At any rate, to get down to discussing possible Outlander-themed knitting that knitting watchers of the show can do, there are always two directions for a knitter to take when making items inspired by a TV show or movie: one can replicate the specific patterns worn by the onscreen characters, or one can draw inspiration from the show in a more abstract sense and design something completely new. I'm not seeing much of the latter kind of Outlander-inspired design, at least not yet, though I am in hopes that we'll get a magazine or book of Outlander-inspired patterns at some point. Meanwhile, it's entirely possible to knit oneself replicas of the knitwear worn in the series. The upside of dressing Claire Randall Fraser in twenty-first century knits is that her accessories are quite wearable for today. Despite the historical inaccuracies there has been a lot of online clamour about the Outlander knits, with knitters demanding patterns for the items Claire and the other Outlander characters wore. And since most of the knits worn in the shoes are simple, big gauge patterns, some knitters have obligingly providing unofficial replica patterns for those who want them.
You can make a simple striped garter shawl like the one Claire is wearing in the top photo with the When In Scotland pattern depicted below,
designed by Rilana Riley-Munson. It's a free pattern.
The Outlander Pattern for Claire's Cowl, written by Shelli Westcott, is a very close match to the one worn by Claire, and will actually look much better worn with contemporary clothing because it won't be jarringly anachronistic as it is onscreen. It's a free pattern.
I don't personally find the Outlander knits to be inspiring, as those dead easy chunky knits are very much not my preferred style of knitting, either to make or wear, but Geillis Duncan's cape, as seen above, came closest to arousing my interest. Unfortunately the show never gave us a better look at it than this.
If you fancy the little capelet Claire wears in the photo above, this Outlander inspired Rose Coloured Capelet, designed by Ravelry user Furlaine, is a very good replica of it. This pattern is available for C$4.00(CAD).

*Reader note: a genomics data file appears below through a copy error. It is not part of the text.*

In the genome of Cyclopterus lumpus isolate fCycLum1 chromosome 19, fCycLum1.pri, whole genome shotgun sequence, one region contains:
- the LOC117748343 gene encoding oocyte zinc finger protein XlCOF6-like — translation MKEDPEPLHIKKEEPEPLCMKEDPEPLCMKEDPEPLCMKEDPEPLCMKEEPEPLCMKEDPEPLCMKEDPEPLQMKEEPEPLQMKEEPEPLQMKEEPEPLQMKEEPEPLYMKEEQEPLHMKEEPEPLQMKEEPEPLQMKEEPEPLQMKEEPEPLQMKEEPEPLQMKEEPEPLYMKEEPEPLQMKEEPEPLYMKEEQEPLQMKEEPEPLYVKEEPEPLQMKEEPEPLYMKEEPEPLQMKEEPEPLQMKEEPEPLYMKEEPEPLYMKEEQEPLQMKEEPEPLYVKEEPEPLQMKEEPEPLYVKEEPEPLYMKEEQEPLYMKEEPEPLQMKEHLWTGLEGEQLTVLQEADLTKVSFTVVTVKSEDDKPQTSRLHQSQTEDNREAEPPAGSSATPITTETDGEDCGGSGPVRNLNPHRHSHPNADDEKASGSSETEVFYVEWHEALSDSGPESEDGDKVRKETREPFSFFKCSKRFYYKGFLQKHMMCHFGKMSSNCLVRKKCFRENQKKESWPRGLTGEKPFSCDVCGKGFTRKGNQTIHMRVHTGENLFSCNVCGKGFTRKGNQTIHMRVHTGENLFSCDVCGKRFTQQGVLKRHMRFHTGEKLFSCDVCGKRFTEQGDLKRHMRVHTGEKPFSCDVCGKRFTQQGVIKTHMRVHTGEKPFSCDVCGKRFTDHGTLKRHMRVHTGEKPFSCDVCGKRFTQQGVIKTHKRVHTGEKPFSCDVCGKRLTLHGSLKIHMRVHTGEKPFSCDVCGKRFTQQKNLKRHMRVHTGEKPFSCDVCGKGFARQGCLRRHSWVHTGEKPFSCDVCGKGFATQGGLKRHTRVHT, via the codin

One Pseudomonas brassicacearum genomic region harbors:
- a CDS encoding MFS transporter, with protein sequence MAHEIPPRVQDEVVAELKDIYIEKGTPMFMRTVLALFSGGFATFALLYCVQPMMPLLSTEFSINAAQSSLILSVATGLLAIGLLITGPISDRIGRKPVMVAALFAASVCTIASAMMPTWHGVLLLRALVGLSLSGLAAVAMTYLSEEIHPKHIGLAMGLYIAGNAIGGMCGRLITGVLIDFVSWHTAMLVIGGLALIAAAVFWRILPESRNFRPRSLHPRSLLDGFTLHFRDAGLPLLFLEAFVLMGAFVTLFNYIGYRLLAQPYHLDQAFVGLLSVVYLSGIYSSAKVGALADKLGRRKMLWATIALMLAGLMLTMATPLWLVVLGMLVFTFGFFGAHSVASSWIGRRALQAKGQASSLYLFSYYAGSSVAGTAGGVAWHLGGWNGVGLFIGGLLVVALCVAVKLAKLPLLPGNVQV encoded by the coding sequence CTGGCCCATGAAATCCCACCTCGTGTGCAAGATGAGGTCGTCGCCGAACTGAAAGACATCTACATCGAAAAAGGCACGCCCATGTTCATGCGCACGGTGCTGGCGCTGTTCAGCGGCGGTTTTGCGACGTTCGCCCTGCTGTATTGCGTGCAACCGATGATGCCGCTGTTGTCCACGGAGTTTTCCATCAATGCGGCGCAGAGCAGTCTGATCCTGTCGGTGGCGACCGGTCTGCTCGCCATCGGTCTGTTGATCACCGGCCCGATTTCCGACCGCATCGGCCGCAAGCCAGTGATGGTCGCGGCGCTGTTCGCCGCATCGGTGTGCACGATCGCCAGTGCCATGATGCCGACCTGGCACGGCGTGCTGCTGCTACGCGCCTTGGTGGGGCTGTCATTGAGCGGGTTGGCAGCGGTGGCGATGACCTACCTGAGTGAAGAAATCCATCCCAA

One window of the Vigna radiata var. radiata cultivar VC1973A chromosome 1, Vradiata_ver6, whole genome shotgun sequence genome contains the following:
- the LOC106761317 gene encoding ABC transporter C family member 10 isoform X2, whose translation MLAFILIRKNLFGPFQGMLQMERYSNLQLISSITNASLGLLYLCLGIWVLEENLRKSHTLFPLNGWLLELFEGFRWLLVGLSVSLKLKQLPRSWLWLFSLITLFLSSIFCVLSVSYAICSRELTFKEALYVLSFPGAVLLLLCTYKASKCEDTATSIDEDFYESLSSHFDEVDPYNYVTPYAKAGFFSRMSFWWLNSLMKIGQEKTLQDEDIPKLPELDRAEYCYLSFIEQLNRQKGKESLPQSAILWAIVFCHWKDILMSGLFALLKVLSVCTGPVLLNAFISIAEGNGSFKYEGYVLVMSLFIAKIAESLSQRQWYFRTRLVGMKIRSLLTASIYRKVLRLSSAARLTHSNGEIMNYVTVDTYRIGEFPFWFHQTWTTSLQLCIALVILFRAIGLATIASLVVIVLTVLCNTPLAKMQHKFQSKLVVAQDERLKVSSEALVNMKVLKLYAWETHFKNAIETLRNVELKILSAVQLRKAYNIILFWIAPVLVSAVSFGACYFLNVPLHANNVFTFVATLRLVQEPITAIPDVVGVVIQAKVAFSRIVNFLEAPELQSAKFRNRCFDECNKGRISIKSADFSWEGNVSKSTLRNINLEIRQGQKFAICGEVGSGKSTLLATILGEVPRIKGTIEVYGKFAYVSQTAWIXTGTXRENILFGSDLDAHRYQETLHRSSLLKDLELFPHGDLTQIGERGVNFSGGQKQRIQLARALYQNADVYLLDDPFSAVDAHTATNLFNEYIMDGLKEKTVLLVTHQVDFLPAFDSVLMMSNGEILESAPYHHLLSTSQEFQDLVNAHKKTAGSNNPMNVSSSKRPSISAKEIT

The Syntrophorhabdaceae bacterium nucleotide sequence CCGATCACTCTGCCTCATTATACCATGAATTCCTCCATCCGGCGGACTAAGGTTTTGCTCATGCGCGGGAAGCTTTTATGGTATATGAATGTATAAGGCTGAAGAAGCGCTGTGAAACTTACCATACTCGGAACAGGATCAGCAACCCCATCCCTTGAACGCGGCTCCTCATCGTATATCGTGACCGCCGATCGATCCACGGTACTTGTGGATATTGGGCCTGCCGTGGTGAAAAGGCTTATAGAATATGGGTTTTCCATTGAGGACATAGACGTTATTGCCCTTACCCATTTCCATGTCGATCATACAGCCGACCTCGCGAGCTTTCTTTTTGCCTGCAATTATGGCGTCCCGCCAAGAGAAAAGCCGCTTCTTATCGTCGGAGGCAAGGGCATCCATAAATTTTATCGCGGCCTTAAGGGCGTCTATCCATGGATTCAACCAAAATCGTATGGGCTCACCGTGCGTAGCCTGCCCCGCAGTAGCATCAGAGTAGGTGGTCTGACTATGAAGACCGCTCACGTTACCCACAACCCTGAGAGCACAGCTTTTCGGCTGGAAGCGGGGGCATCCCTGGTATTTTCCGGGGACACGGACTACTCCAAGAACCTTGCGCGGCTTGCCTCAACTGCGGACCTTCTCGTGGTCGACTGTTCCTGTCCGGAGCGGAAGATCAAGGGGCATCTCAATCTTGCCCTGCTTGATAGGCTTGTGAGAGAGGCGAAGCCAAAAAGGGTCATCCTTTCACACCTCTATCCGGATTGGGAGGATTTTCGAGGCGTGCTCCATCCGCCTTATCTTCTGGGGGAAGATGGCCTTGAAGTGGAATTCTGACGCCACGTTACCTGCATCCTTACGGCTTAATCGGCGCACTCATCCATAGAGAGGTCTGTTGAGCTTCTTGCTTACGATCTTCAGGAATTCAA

The cabled armwarmers Claire is wearing in the top photo are a close match to the Outlander Cabled Wristers, designed by Jenifer Spock-Rank. This pattern is available for $1.99(USD).
The cowl Claire is wearing is especially hilariously out of synch in terms of the kind of spun yarn that would have been available in 1743. At this distance, it looks almost like a fur neckpiece, but it is indeed knitted from yarn, which I've seen identified online as Louisa Harding's Luzia. But then perhaps Castle Leoch housekeeper Mrs. Fitzgibbons has a stash of Luzia put away in the garret. As Claire said herself, Mrs. Fitz is a wonder.
ETA: It appears this cowl was actually knitted out mink yarn. I'm trying to do a little research on this because it seems there weren't minks in Scotland in the eighteenth century. There was fur trade, but what I am trying to find out is how likely was it that anyone was spinning yarn from what would have been very expensive imported minks at that time? Wouldn't they have been used as skins? And again... cowls didn't exist back then.
I had to include this even though I don't like knitted dishcloths. This Outlander Je Suis Prest Thistle Cloth pattern, designed by Alli Barrett, and available for $2.00(USD), features the Fraser clan motto "Je Suis Prest" (in English, "I am ready"). As an aside, it's interesting how many Scottish clan mottos declare readiness or preparedness. My own surname, Rae, is Scottish, and the Rae family motto is "In Omnia Promptus", or "Ready for Everything". It's probably understandable given that these mottos were originally war cries. These days, for those of us fortunate enough to be living in area that isn't war-torn, they can be a way to motivate yourself to do the dishes.